AKRON, Ohio (AP) — A Black man was unarmed when Akron police chased him on foot and killed him in a hail of bullets, but officers believed he shot at them earlier from a vehicle and feared he was preparing to fire again, authorities said.
Akron police released video Sunday of the pursuit and killing of Jayland Walker, 25. The mayor called the shooting “heartbreaking” while pleading for peace and patience from the community.
A city ordinance adopted last year requires the city to release video of an incident involving a police officer’s use of deadly force against a person or use of force resulting in serious bodily injury to a person, within seven days of the incident.
It was not yet clear how many shots were fired by the eight officers who were involved in the shooting, but Walker sustained more than 60 wounds. An attorney for Walker’s family said Walker was on the ground while officers continued to fire.
Demonstrators marched through the city and gathered in front of the Akron justice center after the video was released. Derrick Johnson, National Association for the Advancement of Colored People president, said in a statement that Walker’s death “was murder. Point blank.”
Lebron James tweeted out that he is keeping the city in his thoughts.
Officers attempted to stop Walker’s car early Monday for unspecified traffic and equipment violations, but less than a minute into a pursuit the sound of a shot was heard from the car and a transportation department camera captured what appeared to be a muzzle flash coming from the vehicle, Akron police chief Steve Mylett said. That changed the nature of the case from “a routine traffic stop to now a public safety issue,” he said.
A few minutes later, the car slowed and Walker emerged from the still-moving vehicle wearing a ski mask and fled on foot, police said. A handgun, a loaded magazine and a wedding ring were found on the seat; a casing consistent with the weapon was later found at the point where officers said they believed a shot came from the vehicle.
After an unsuccessful attempt to use stun devices, the foot chase continued to a parking lot, at which point a crescendo of bullets can be heard in the body camera footage.
Mylett said he has watched the video dozens of times. Mylett said Walker’s actions are hard to distinguish, but a still photo seems to show him “going down to his waist area” and another appears to show him turning toward an officer. He said a third picture “captures a forward motion of his arm.”
“Each officer, independent of each other, related that they felt that Mr. Walker had turned and was motioning and moving into a firing position,” he said.
Mylett said an officer firing at someone has to be “ready to explain why they did what they did, they need to be able to articulate what specific threats they were facing ... and they need to be held to account.” But he said he is withholding judgment on their actions until they give their statements, and Mylett said the union president told him that all are “fully cooperating” with the investigation.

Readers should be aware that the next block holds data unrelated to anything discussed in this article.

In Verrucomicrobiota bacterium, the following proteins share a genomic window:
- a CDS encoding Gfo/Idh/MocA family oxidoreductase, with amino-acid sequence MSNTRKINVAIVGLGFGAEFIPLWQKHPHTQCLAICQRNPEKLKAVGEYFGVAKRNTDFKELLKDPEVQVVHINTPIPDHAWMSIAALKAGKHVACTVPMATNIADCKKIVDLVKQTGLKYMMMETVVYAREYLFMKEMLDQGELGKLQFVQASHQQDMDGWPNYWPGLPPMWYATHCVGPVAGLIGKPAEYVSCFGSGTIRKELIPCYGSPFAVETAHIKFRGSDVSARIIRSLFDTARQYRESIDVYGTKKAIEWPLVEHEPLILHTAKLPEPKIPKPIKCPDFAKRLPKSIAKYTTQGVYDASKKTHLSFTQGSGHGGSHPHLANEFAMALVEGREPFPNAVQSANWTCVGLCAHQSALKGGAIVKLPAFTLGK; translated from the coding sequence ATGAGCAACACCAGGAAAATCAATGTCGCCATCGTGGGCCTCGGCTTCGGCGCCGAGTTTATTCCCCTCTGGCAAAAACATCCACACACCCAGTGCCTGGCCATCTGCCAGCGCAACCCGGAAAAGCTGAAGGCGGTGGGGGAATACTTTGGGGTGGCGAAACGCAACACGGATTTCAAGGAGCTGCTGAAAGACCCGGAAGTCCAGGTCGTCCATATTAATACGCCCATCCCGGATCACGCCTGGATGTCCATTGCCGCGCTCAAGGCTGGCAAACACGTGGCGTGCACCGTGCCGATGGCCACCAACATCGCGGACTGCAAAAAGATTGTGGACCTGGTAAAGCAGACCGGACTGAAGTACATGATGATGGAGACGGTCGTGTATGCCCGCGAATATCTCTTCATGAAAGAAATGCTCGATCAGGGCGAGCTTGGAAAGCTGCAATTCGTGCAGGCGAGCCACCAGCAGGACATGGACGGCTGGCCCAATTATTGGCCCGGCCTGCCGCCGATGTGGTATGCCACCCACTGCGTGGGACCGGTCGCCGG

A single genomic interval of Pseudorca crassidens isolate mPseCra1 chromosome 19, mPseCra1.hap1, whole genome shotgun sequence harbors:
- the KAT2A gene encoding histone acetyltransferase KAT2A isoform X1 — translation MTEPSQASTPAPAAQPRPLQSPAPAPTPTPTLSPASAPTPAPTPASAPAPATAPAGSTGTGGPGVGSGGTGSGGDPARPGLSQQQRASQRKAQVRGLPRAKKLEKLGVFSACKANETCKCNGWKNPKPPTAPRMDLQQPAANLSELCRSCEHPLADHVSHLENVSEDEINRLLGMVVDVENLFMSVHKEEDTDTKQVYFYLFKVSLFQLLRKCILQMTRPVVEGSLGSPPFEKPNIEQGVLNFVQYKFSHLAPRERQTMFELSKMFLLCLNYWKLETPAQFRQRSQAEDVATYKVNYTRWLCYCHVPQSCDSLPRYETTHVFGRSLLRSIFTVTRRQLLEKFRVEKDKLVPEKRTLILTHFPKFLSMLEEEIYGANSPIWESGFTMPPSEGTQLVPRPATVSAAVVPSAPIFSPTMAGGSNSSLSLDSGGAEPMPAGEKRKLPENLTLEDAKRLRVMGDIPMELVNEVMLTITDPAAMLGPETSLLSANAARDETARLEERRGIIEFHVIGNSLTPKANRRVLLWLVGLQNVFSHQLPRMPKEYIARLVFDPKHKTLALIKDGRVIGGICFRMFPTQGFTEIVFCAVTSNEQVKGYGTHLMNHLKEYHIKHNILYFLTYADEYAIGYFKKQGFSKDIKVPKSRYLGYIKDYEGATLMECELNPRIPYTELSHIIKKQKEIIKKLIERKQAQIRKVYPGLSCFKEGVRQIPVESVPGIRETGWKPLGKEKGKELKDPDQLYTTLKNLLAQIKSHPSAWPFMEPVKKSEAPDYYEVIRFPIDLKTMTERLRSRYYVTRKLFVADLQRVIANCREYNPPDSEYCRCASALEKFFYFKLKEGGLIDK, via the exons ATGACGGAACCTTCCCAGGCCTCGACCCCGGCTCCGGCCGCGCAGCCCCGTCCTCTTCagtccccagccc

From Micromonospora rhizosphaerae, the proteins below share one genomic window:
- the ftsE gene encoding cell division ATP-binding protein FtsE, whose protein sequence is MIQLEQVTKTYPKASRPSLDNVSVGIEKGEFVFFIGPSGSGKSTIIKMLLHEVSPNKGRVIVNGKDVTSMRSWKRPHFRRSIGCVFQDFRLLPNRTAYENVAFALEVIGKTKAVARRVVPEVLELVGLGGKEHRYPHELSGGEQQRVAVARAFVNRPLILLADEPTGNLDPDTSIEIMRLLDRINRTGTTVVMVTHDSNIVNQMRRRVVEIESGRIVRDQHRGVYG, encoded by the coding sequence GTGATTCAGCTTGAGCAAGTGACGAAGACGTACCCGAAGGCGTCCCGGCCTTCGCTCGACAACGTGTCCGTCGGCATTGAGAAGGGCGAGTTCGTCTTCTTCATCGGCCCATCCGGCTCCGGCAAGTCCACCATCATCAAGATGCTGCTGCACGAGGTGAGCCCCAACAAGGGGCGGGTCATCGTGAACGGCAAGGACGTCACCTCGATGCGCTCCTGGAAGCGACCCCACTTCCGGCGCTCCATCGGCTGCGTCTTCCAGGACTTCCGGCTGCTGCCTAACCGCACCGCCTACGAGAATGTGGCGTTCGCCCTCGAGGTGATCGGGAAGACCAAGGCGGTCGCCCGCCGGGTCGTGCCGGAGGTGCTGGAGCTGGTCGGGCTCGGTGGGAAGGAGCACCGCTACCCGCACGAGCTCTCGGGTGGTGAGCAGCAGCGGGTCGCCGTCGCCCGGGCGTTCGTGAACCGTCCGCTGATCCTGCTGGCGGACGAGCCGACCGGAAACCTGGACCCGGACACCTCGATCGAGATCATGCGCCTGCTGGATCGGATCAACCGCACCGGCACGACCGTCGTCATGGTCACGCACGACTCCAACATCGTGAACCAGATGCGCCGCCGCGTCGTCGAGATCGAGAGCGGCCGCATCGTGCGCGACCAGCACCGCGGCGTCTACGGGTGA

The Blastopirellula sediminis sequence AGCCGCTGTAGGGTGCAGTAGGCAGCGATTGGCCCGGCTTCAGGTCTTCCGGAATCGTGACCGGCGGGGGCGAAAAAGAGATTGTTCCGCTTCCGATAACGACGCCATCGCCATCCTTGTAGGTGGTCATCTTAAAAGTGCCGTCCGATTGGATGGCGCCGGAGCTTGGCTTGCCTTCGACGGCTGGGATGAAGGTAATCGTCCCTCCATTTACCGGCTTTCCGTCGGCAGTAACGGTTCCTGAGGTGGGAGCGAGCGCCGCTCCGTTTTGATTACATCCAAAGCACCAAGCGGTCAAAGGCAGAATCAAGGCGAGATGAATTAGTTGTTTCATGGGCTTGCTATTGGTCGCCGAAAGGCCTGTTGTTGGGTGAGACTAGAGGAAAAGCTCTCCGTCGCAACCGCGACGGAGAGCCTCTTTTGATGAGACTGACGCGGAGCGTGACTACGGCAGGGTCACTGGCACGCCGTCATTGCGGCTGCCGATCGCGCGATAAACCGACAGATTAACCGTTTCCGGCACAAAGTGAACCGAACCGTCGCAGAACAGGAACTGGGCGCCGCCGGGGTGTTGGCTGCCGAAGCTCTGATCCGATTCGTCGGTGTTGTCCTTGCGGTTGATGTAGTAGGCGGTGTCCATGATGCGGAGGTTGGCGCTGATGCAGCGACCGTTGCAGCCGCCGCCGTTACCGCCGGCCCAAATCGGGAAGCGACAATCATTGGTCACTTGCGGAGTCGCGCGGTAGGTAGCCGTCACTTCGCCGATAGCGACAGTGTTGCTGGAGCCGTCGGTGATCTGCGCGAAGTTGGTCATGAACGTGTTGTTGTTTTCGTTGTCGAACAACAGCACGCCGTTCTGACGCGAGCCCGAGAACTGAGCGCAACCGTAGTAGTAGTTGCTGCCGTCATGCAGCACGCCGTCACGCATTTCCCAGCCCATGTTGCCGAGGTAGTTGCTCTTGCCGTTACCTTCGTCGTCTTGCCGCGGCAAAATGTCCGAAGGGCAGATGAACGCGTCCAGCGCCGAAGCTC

Police said more than 60 wounds were found on Walker’s body but further investigation will be needed to determine exactly how many rounds the eight officers fired and how many times Walker was hit. Officers provided aid, and one can be heard on the body camera footage saying he still had a pulse, but he was pronounced dead at the scene, Mylett said.
Ohio Attorney General Dave Yost vowed a “complete, fair and expert investigation” and cautioned that “body-worn camera footage is just one view of the whole picture.”
Akron officials announced on June 28 that the Ohio Attorney General’s Bureau of Criminal Investigation had been contacted. Officials requested BCI begin an independent investigation of the incident. The investigation is ongoing.
Yost said the investigative file will be made available to the public following the conclusion of the case. To view prior officer-involved critical incidents investigations, visit the Attorney General's website.
The officers involved in the shooting have been placed on paid administrative leave, which is standard practice in such cases.
“I am urging the public to do one of the most difficult things I can ask, and that is to be patient and let the Attorney General's Bureau of Criminal Investigation do their work," said Akron Mayor Dan Horrigan in a news release. "It's my commitment to be as open and transparent as we can be, given that there is an ongoing independent investigation. I trust that investigation to be fair, thorough, and just.”
Walker’s family is calling for accountability, but also for peace, their lawyers said after the city released video of the shooting. One of the attorneys, Bobby DiCello, said police handcuffed Walker before trying to provide first aid.
“How it got to this with a pursuit is beyond me,” DiCello said, adding that Walker’s family doesn’t know why he fled from police. Walker was grieving the recent death of his fiancee, but his family had no indication of concern beyond that, DiCello said.
“He wasn’t a criminal,” DiCello said. “He obviously was in pain. He didn’t deserve to die.”
DiCello called the burst of police gunfire excessive and unreasonable. “I hope we remember that as Jayland ran across that parking lot, he was unarmed,” DiCello said. He said he doesn’t know if the ring found near the gun belonged to Walker.
Akron also released a map of the pursuit, a timeline of the incident, a transcript of the dispatch conversation during the pursuit, a description of the investigatory process and basic information on the officers involved including race, gender, years of service and disciplinary record.
To view this information, click here.